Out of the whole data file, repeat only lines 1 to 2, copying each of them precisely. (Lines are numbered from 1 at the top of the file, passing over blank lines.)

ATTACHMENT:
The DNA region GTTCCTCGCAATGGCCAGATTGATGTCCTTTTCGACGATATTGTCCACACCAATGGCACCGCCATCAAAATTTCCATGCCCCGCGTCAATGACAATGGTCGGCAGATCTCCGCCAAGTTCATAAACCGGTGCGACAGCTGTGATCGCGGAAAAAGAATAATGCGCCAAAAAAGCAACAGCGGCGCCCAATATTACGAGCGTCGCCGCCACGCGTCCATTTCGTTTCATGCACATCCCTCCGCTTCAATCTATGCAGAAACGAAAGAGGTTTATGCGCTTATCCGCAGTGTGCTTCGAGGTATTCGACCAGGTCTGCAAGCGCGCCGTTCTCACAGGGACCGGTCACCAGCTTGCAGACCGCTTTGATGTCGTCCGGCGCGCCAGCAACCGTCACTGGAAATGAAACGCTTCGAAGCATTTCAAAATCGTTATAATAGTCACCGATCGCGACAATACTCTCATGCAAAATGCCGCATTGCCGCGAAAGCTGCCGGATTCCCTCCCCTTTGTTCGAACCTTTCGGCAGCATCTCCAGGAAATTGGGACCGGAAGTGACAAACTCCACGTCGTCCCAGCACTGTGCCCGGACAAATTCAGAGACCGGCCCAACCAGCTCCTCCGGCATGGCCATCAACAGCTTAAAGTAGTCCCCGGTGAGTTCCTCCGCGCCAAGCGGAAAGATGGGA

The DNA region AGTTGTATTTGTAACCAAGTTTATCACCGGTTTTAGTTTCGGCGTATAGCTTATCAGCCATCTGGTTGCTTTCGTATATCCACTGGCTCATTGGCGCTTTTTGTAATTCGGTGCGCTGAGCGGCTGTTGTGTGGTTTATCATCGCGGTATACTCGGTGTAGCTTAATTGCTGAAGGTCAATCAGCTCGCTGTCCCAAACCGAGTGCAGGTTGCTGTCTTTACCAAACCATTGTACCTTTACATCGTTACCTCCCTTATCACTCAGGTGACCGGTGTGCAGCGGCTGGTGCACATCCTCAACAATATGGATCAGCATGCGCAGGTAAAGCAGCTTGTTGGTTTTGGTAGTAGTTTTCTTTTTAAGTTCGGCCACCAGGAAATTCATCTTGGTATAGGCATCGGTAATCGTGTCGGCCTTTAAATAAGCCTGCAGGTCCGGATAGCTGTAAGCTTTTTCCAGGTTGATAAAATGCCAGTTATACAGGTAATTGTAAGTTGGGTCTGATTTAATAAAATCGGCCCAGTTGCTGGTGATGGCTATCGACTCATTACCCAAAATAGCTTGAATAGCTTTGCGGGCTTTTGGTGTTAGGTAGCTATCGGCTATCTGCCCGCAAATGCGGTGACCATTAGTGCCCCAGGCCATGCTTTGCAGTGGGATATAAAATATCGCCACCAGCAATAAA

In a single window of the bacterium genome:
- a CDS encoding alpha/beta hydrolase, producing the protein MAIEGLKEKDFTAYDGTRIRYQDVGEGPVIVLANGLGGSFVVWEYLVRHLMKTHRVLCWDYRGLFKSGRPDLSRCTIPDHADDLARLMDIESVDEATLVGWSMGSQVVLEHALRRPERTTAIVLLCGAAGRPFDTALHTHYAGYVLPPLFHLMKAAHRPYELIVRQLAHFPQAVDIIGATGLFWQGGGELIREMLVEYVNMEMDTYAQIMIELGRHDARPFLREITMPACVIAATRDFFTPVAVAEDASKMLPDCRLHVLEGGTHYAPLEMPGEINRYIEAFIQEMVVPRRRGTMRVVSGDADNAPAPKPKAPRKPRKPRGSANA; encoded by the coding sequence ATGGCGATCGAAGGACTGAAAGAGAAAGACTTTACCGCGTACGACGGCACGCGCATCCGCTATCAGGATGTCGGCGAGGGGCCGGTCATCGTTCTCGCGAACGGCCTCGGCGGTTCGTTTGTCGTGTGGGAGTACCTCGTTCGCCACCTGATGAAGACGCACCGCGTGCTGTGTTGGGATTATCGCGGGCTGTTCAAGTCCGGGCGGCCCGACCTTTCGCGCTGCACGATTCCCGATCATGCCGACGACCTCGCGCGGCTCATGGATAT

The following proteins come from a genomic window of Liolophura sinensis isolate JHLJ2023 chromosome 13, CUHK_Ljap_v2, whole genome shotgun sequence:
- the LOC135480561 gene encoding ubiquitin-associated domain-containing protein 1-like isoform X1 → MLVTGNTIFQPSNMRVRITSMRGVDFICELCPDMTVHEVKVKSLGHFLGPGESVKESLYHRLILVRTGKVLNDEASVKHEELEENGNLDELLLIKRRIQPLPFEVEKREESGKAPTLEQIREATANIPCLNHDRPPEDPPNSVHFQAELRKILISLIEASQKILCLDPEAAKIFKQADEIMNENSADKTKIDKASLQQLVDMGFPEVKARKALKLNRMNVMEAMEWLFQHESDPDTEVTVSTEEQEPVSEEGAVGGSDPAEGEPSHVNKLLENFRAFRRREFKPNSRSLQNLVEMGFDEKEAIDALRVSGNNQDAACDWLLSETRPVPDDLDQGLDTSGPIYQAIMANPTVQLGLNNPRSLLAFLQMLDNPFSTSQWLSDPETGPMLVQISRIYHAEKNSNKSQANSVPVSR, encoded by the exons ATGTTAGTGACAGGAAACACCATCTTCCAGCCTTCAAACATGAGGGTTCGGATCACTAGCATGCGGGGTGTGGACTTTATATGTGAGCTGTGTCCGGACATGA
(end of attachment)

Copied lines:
The DNA region GTTCCTCGCAATGGCCAGATTGATGTCCTTTTCGACGATATTGTCCACACCAATGGCACCGCCATCAAAATTTCCATGCCCCGCGTCAATGACAATGGTCGGCAGATCTCCGCCAAGTTCATAAACCGGTGCGACAGCTGTGATCGCGGAAAAAGAATAATGCGCCAAAAAAGCAACAGCGGCGCCCAATATTACGAGCGTCGCCGCCACGCGTCCATTTCGTTTCATGCACATCCCTCCGCTTCAATCTATGCAGAAACGAAAGAGGTTTATGCGCTTATCCGCAGTGTGCTTCGAGGTATTCGACCAGGTCTGCAAGCGCGCCGTTCTCACAGGGACCGGTCACCAGCTTGCAGACCGCTTTGATGTCGTCCGGCGCGCCAGCAACCGTCACTGGAAATGAAACGCTTCGAAGCATTTCAAAATCGTTATAATAGTCACCGATCGCGACAATACTCTCATGCAAAATGCCGCATTGCCGCGAAAGCTGCCGGATTCCCTCCCCTTTGTTCGAACCTTTCGGCAGCATCTCCAGGAAATTGGGACCGGAAGTGACAAACTCCACGTCGTCCCAGCACTGTGCCCGGACAAATTCAGAGACCGGCCCAACCAGCTCCTCCGGCATGGCCATCAACAGCTTAAAGTAGTCCCCGGTGAGTTCCTCCGCGCCAAGCGGAAAGATGGGA

The DNA region AGTTGTATTTGTAACCAAGTTTATCACCGGTTTTAGTTTCGGCGTATAGCTTATCAGCCATCTGGTTGCTTTCGTATATCCACTGGCTCATTGGCGCTTTTTGTAATTCGGTGCGCTGAGCGGCTGTTGTGTGGTTTATCATCGCGGTATACTCGGTGTAGCTTAATTGCTGAAGGTCAATCAGCTCGCTGTCCCAAACCGAGTGCAGGTTGCTGTCTTTACCAAACCATTGTACCTTTACATCGTTACCTCCCTTATCACTCAGGTGACCGGTGTGCAGCGGCTGGTGCACATCCTCAACAATATGGATCAGCATGCGCAGGTAAAGCAGCTTGTTGGTTTTGGTAGTAGTTTTCTTTTTAAGTTCGGCCACCAGGAAATTCATCTTGGTATAGGCATCGGTAATCGTGTCGGCCTTTAAATAAGCCTGCAGGTCCGGATAGCTGTAAGCTTTTTCCAGGTTGATAAAATGCCAGTTATACAGGTAATTGTAAGTTGGGTCTGATTTAATAAAATCGGCCCAGTTGCTGGTGATGGCTATCGACTCATTACCCAAAATAGCTTGAATAGCTTTGCGGGCTTTTGGTGTTAGGTAGCTATCGGCTATCTGCCCGCAAATGCGGTGACCATTAGTGCCCCAGGCCATGCTTTGCAGTGGGATATAAAATATCGCCACCAGCAATAAA